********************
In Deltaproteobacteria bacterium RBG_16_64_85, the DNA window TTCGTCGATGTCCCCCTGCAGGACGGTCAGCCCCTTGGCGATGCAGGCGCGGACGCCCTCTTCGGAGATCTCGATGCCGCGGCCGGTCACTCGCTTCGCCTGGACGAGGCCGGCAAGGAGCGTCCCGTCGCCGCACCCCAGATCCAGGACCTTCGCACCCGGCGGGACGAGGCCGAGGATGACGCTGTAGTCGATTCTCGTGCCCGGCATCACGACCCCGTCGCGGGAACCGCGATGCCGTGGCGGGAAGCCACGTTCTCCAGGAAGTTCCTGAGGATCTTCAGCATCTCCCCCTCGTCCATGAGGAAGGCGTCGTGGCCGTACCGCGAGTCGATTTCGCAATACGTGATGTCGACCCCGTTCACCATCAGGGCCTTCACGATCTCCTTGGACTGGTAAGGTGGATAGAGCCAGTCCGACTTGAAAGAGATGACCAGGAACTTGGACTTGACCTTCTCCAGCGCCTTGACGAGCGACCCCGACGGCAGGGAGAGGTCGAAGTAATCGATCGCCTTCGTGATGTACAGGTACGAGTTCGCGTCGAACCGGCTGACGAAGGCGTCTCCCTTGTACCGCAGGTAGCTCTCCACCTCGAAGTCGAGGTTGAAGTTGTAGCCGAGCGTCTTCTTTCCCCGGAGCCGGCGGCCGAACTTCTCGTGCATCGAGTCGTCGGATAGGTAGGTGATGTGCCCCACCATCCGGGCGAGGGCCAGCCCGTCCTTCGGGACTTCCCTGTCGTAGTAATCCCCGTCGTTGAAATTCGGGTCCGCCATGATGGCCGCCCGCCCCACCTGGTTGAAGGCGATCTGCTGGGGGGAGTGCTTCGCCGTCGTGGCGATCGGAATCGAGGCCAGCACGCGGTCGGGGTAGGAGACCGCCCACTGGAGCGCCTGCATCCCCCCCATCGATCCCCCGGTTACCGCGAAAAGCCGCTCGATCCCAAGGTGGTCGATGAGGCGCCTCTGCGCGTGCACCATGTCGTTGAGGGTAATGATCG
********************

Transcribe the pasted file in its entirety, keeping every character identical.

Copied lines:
In Deltaproteobacteria bacterium RBG_16_64_85, the DNA window TTCGTCGATGTCCCCCTGCAGGACGGTCAGCCCCTTGGCGATGCAGGCGCGGACGCCCTCTTCGGAGATCTCGATGCCGCGGCCGGTCACTCGCTTCGCCTGGACGAGGCCGGCAAGGAGCGTCCCGTCGCCGCACCCCAGATCCAGGACCTTCGCACCCGGCGGGACGAGGCCGAGGATGACGCTGTAGTCGATTCTCGTGCCCGGCATCACGACCCCGTCGCGGGAACCGCGATGCCGTGGCGGGAAGCCACGTTCTCCAGGAAGTTCCTGAGGATCTTCAGCATCTCCCCCTCGTCCATGAGGAAGGCGTCGTGGCCGTACCGCGAGTCGATTTCGCAATACGTGATGTCGACCCCGTTCACCATCAGGGCCTTCACGATCTCCTTGGACTGGTAAGGTGGATAGAGCCAGTCCGACTTGAAAGAGATGACCAGGAACTTGGACTTGACCTTCTCCAGCGCCTTGACGAGCGACCCCGACGGCAGGGAGAGGTCGAAGTAATCGATCGCCTTCGTGATGTACAGGTACGAGTTCGCGTCGAACCGGCTGACGAAGGCGTCTCCCTTGTACCGCAGGTAGCTCTCCACCTCGAAGTCGAGGTTGAAGTTGTAGCCGAGCGTCTTCTTTCCCCGGAGCCGGCGGCCGAACTTCTCGTGCATCGAGTCGTCGGATAGGTAGGTGATGTGCCCCACCATCCGGGCGAGGGCCAGCCCGTCCTTCGGGACTTCCCTGTCGTAGTAATCCCCGTCGTTGAAATTCGGGTCCGCCATGATGGCCGCCCGCCCCACCTGGTTGAAGGCGATCTGCTGGGGGGAGTGCTTCGCCGTCGTGGCGATCGGAATCGAGGCCAGCACGCGGTCGGGGTAGGAGACCGCCCACTGGAGCGCCTGCATCCCCCCCATCGATCCCCCGGTTACCGCGAAAAGCCGCTCGATCCCAAGGTGGTCGATGAGGCGCCTCTGCGCGTGCACCATGTCGTTGAGGGTAATGATCG